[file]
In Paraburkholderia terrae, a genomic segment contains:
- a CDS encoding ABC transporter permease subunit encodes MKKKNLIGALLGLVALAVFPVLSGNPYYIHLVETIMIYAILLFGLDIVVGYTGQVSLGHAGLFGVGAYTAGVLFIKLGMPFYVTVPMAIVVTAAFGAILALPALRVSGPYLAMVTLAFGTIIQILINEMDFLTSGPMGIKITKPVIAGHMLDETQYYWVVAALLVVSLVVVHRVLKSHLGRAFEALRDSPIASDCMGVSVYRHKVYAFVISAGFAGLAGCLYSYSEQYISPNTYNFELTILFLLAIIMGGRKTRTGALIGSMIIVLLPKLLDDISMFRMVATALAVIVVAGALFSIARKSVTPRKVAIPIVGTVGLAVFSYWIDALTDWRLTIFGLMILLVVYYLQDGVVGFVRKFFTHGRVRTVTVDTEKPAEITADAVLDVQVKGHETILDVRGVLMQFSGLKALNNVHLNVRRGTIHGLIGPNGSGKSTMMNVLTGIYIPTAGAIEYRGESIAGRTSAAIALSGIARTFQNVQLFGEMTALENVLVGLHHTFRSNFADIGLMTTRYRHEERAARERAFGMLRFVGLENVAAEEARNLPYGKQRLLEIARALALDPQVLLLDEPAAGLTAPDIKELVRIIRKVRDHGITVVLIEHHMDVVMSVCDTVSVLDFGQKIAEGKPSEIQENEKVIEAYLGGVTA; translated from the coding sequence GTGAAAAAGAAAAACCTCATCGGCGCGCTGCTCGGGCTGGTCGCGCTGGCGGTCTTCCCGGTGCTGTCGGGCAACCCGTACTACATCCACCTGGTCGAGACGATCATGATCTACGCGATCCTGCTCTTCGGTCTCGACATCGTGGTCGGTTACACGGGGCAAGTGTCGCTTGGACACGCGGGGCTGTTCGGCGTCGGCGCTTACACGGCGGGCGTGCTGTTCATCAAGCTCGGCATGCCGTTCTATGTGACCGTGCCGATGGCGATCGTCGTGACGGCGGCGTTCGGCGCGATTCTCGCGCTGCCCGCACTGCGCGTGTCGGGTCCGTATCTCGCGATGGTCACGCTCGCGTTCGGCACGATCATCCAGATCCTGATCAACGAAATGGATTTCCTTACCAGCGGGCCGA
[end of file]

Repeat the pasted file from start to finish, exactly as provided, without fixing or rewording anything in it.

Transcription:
In Paraburkholderia terrae, a genomic segment contains:
- a CDS encoding ABC transporter permease subunit encodes MKKKNLIGALLGLVALAVFPVLSGNPYYIHLVETIMIYAILLFGLDIVVGYTGQVSLGHAGLFGVGAYTAGVLFIKLGMPFYVTVPMAIVVTAAFGAILALPALRVSGPYLAMVTLAFGTIIQILINEMDFLTSGPMGIKITKPVIAGHMLDETQYYWVVAALLVVSLVVVHRVLKSHLGRAFEALRDSPIASDCMGVSVYRHKVYAFVISAGFAGLAGCLYSYSEQYISPNTYNFELTILFLLAIIMGGRKTRTGALIGSMIIVLLPKLLDDISMFRMVATALAVIVVAGALFSIARKSVTPRKVAIPIVGTVGLAVFSYWIDALTDWRLTIFGLMILLVVYYLQDGVVGFVRKFFTHGRVRTVTVDTEKPAEITADAVLDVQVKGHETILDVRGVLMQFSGLKALNNVHLNVRRGTIHGLIGPNGSGKSTMMNVLTGIYIPTAGAIEYRGESIAGRTSAAIALSGIARTFQNVQLFGEMTALENVLVGLHHTFRSNFADIGLMTTRYRHEERAARERAFGMLRFVGLENVAAEEARNLPYGKQRLLEIARALALDPQVLLLDEPAAGLTAPDIKELVRIIRKVRDHGITVVLIEHHMDVVMSVCDTVSVLDFGQKIAEGKPSEIQENEKVIEAYLGGVTA; translated from the coding sequence GTGAAAAAGAAAAACCTCATCGGCGCGCTGCTCGGGCTGGTCGCGCTGGCGGTCTTCCCGGTGCTGTCGGGCAACCCGTACTACATCCACCTGGTCGAGACGATCATGATCTACGCGATCCTGCTCTTCGGTCTCGACATCGTGGTCGGTTACACGGGGCAAGTGTCGCTTGGACACGCGGGGCTGTTCGGCGTCGGCGCTTACACGGCGGGCGTGCTGTTCATCAAGCTCGGCATGCCGTTCTATGTGACCGTGCCGATGGCGATCGTCGTGACGGCGGCGTTCGGCGCGATTCTCGCGCTGCCCGCACTGCGCGTGTCGGGTCCGTATCTCGCGATGGTCACGCTCGCGTTCGGCACGATCATCCAGATCCTGATCAACGAAATGGATTTCCTTACCAGCGGGCCGA